Key parts of a sworn statement that is central to the recent request by millionaire Dominic F. Antonelli Jr. and D.C. mayoral aide Joseph P. Yeldell for a new trial were disavowed yesterday by the man who allegedly made the statements.
John H. Jones, the father of a juror who is a central figure in Antonelli's and Yeldell's new-trail plea, said in an interview yesterday that there are errors in the affidavit he signed on Nov. 8. In the affidavit, Jones allegedly said his daughter knew he had been fired in 1967 from a job at a parking company owned by Antonelli. Yesterday, Jones termed false the statement about his daughter's knowlege of the firing.
"That wasn't so," Jones replied yesterday when asked about his affidavit. "That's not true."
Jones said he had signed the affidavit, despite what he now describes as errors in it, because he had not understood parts of the statement when it was read to him by Antonelli's lawyers. "I don't have but a fifth grade education. I can't read too good," Jones said. "There are some things in that affidavit that I didn't understand."
Antonelli and Yeldell, who were convicted by a U.S. District Court jury last month on bribery and conspiracy charges, have sought a new trial largely on the basis of their claim that one juror. Jones' daughter, Diane P. Jones, was biased aginst Antonelli as a result of her father's dismissal from his job at Antonelli's firm, Parking Management Inc.
In seeking a new trial, Edward Bennett Williams, Antonelli's chief defense laywer, had agued that "this juror (Diane Jones) recognized, consciously or subconsciously, an opportunity to settle an old family score" by serving on the jury that convicted Antonelli Williams contended that Jones' alleged bias against Antonelli had denied him the right to a fair trial.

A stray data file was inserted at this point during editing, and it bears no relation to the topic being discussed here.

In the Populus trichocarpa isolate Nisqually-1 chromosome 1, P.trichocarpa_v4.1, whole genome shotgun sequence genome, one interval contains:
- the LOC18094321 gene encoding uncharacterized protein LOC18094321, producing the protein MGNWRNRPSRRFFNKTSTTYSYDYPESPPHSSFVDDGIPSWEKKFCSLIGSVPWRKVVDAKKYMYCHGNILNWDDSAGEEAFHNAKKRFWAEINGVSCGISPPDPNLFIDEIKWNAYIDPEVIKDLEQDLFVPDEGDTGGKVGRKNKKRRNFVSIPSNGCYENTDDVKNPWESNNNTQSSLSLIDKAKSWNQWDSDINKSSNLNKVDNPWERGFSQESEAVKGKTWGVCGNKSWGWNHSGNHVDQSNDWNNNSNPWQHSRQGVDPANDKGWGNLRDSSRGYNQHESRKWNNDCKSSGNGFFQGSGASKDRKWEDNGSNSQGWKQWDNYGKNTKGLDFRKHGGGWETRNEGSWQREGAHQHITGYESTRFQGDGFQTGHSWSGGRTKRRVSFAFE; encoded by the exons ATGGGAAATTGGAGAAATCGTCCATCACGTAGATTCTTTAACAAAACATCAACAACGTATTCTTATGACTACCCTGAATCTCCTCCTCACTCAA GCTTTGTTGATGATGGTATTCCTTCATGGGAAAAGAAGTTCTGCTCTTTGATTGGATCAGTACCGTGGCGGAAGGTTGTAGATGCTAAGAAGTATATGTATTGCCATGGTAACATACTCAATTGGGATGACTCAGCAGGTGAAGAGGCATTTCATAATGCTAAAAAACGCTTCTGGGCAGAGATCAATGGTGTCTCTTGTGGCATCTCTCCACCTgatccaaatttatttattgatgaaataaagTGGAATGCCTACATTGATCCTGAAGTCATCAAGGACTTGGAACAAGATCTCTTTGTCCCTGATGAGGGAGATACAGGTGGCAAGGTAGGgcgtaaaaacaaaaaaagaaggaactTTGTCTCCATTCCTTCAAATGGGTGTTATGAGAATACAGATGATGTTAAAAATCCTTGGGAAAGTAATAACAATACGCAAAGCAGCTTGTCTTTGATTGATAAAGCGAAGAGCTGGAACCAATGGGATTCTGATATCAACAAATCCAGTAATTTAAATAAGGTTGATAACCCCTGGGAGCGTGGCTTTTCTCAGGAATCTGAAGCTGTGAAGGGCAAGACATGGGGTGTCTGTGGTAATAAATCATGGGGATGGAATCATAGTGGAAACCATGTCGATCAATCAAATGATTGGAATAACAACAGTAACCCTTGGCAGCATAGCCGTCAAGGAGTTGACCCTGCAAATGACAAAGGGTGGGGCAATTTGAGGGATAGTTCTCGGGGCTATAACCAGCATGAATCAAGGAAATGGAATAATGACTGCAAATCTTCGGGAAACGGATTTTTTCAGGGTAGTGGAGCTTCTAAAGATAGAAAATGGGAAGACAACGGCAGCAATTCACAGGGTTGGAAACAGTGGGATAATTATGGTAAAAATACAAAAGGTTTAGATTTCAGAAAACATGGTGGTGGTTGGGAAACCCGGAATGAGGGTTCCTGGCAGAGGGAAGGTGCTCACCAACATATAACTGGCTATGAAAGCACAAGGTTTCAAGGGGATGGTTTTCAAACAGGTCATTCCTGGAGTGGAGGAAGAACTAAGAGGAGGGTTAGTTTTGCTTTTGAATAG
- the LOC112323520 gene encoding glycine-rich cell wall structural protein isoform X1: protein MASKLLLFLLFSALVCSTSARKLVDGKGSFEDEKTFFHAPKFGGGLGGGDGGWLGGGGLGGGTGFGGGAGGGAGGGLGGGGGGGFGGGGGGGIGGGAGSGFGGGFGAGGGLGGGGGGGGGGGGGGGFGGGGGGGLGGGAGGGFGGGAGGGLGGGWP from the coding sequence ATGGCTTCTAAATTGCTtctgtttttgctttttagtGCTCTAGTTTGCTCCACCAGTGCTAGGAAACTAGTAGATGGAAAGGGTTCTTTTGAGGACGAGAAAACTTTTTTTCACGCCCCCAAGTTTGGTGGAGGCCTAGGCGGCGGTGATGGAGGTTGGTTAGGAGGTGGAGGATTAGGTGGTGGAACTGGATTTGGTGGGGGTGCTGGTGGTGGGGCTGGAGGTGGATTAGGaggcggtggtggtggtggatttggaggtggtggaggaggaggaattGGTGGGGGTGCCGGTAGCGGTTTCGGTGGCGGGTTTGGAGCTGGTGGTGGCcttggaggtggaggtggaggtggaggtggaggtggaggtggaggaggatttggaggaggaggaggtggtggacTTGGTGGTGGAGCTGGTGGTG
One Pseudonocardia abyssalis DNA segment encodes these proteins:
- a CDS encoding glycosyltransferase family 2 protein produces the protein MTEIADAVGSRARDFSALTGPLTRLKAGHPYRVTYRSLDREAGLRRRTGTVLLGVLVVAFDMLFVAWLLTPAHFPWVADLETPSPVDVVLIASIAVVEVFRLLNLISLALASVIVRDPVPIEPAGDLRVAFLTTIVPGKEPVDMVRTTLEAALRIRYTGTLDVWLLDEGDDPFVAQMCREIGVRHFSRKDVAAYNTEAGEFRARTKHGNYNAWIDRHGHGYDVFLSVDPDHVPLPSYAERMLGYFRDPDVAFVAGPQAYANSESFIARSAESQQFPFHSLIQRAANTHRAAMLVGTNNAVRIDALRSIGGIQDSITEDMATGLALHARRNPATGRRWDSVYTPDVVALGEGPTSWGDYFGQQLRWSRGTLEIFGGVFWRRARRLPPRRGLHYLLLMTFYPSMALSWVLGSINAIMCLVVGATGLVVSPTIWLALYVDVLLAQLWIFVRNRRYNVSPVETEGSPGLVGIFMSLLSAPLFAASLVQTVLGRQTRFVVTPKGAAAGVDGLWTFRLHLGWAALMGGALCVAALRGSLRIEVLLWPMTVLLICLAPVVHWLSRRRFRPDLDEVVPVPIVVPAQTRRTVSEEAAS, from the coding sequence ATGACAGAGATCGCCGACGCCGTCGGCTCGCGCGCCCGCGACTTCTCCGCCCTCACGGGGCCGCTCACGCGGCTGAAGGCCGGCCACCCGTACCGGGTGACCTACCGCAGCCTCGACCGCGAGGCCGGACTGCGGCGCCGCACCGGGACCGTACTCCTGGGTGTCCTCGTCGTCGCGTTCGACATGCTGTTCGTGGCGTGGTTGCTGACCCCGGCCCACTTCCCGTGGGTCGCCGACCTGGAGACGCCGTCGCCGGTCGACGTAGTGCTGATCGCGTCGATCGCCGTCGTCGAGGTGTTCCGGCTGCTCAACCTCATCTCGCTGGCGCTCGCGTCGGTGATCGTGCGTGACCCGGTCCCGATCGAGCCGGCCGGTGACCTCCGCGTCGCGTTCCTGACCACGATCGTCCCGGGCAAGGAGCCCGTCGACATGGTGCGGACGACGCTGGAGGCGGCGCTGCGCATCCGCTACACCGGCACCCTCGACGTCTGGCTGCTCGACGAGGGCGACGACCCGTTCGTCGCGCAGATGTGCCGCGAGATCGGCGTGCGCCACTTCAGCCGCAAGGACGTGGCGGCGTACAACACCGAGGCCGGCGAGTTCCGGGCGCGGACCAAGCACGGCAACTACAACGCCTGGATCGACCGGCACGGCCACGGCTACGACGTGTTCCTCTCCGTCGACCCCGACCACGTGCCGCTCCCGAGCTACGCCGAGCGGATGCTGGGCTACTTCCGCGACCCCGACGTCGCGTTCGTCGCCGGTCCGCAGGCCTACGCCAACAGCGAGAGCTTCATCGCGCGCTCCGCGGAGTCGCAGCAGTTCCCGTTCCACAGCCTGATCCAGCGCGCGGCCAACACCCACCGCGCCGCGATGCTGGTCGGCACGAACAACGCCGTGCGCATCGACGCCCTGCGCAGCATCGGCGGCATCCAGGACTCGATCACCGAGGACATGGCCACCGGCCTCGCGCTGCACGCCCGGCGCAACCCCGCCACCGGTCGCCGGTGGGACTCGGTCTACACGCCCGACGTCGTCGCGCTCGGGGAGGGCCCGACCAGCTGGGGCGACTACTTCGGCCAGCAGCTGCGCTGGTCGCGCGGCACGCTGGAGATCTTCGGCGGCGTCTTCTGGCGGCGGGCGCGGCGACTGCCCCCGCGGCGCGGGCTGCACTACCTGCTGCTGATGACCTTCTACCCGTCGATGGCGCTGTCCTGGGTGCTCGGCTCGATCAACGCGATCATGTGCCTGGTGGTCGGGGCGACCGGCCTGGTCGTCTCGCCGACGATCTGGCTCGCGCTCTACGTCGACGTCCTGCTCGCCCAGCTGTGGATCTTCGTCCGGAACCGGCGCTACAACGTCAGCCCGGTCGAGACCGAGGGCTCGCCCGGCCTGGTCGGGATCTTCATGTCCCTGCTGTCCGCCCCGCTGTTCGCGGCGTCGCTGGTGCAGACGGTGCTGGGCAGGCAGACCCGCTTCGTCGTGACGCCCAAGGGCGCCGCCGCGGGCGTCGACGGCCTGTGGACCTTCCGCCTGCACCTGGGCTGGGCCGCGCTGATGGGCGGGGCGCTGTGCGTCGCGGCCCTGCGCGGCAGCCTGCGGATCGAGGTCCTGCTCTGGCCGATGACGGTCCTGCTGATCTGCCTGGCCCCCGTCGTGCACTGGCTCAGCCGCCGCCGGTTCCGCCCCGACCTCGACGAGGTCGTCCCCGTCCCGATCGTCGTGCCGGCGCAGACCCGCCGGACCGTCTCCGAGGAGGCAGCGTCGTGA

One of Williams' associates, David E. Kendall, said yesterday that Antonelli's lawyers would continue their past practice of declining to comment on developments in the case. Federal prosecutors also refused to comment yesterday. John Jones, who was interviewed by a Washington Post reporter at a Diplomat Parking Corp. garage where he currently works, said he had already been questioned by the prosecutors and had told them his affidavit was inaccurate. A court hearing on Antonelli's and Yeldell's request for a new trial is scheduled for Wednesday.
John Jones' statements yesterday appeared to support similar statements made previously by his daughter, Diane, 27, an Amtrak clerk. In a telephone interview with The Post, Diane Jones said she had not known at the time she was chosen to serve on the jury that her father had ever worked for Antonelli's parking firm or that her father had been fired from his PMI job. Asked whether her father's past employment at PMI had influenced her decision in the trial, she replied, "No, it didn't."
Diane Jones' statements were made before the issuance of a court order prohibiting her from further comment on the issue.
Yeldell, who is on unpaid leave from his job as a top aide to Mayor Walter E. Washington, and Antonelli, an influential business executive and real estate developer, are scheduled to be sentenced by Judge Gerhard A. Gesell on Nov. 30.
They were convicted of conspiring corruptly to arrange a lucrative D.C. government lease of a Northeast Washington building from a partnership controlled by Antonelli. In exchange for Yeldell's help in securing the lease, Antonelli was found guilty of secretly giving Yeldell a $33,000 loan after helping him obtain shortterm loans from a bank in which Antonelli is a stockholder and director. The jury took only about 3 hours and 40 minutes to reach its verdict.
In yesterday's interview, John Jones, the juror's father, said he had never told his daugher that he had been fired by PMI, Antonelli's company. He said he seldom talked about his job at home, did not mention Antonelli's name to his family and was uncertain whether his daughter ever knew he had been employed by PMI. "She didn't know what PMI was. The only thing she knew was the red (PMI) shirt (which Jones wore to work)," he said.
Several of these statements appear to contradict parts of Jones' Nov. 8 affidavit.
Jones said he did not know why Antonelli's lawyers had failed to raise questions about his daughter's service on the jury while the trial was still going on. He said he had mentioned to a PMI official, Ronald L. Williams, that his daughter was a jury member during the second week of the three-week trial. Williams is a high-ranking PMI official and partner in several of Antonelli's real estate investments.
Williams declined to comment yesterday. In a recent affidavit, Williams said, "I did not regard his (Jones') statement that Jones' daughter was a juror as being at all significant because I assumed that the lawyers would have brought out all the facts relating to Ms. Jones before the jury was elected."